Landoni Boris: Much of the Raspberry Pi success I think is due to the makers movement that have adopted this board for their projects. How do you see this movement? Who are for you the Makers?
Eben Upton: We’re very grateful to have come along at the same time as the rise of the Maker movement, first in the US and then somewhat later in the UK and the rest of the world. We see ourselves as a supplier of basic tools to this movement, and we’ve certainly benefited from their enthusiasm.
Landoni Boris: In the United States, 40 million people consider themselves Maker. More than 28 million of them identified himself as involved in electronic hardware designs and more than 24 million are involved in software projects. How important is the Maker movement for Raspberry Pi?
Eben Upton: Absolutely vital. We’d be nothing without them.
Landoni Boris: There are many types of markers different from each other: hobbyists, mentors, entrepreneurs, inventors and innovators. To which of them it is intended the new board, or more generally the Raspberry Pi?
Eben Upton: All of those. I’m particularly excited about the entrepreneurs – people who take the Raspberry Pi and use it to start a small business.
Landoni Boris: We talk about the board Zero. Why did you choose to make a board at such a low cost?
Eben Upton: Because we could :) It became clear in January last year that component costs had dropped to a point where we could do it, and we just couldn’t resist, particularly when we realized it was financially viable to give it away with our magazine.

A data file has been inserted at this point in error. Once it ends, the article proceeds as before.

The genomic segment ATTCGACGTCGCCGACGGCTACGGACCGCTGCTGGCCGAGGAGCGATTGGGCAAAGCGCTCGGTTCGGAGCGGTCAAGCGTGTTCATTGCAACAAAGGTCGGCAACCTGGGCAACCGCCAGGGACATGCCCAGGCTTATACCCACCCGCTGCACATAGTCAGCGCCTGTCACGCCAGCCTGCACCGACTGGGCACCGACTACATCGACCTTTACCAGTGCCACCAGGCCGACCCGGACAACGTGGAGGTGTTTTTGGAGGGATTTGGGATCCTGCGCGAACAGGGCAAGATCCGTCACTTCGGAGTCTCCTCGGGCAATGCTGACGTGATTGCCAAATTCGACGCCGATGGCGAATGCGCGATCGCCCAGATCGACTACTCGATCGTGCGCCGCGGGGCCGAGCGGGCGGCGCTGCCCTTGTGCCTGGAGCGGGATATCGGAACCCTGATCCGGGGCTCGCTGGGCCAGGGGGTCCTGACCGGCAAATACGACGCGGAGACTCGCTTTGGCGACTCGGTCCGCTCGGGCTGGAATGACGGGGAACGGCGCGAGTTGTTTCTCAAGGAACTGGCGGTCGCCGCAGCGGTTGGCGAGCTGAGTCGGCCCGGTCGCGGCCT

Landoni Boris: It may be due to price its success or do you think there are other reasons?
Eben Upton: Three things: price, form factor and power consumption. It’s our cheapest, smallest, lowest power device, which makes it great for robotics and deep-embedded applications.
Landoni Boris: The comparison with the Board C.H.I.P is inevitable and even Make Magazine has published a comparison. Is it correct to compare these boards?
Eben Upton: They’re certainly in a similar part of the market. Each has its advantages and disadvantages: it’s great to see that Raspberry Pi has catalysed the creation of other Maker-focused single-board computers.
Landoni Boris: As well as C.H.I.P other boards are often compared with Raspberry Pi. Some even try to imitate its shape: Banana Pi, Pi Orange are just a few examples. What do you think of this competition? They will affect the well-established supremacy of Raspberry Pi?
Eben Upton: Like I say, it’s great that we’ve encouraged other people into the market. Before Raspberry Pi most similar boards were in the $100 range. That said, I do find it irritating when companies use the name “blah Pi”. It’s just lazy.
Landoni Boris: A year ago you declared that you have sold 5 million Raspberry Pi:
And a tweet saying
“We think that this means that in just under 3 years, we’ve gone from zero to being the biggest selling UK computer manufacturer ever. Yowza.”
Meanwhile you have reached 8 million units sold.
Did you expect this success? Do you expects that the new board will take you to cover an higher public?
Eben Upton: We never expected this success: I would have been happy selling 10,000 units. I do hope that Raspberry Pi 3 will appeal to a broader audience, particularly as it is now a viable PC-replacement for many users.
Landoni Boris: What do you see in the future of Raspberry Pi?
Eben Upton: More focus on software optimization, and a greater emphasis on our charitable goals of promoting computing education to young people all over the world.
Thank you Eben for you time.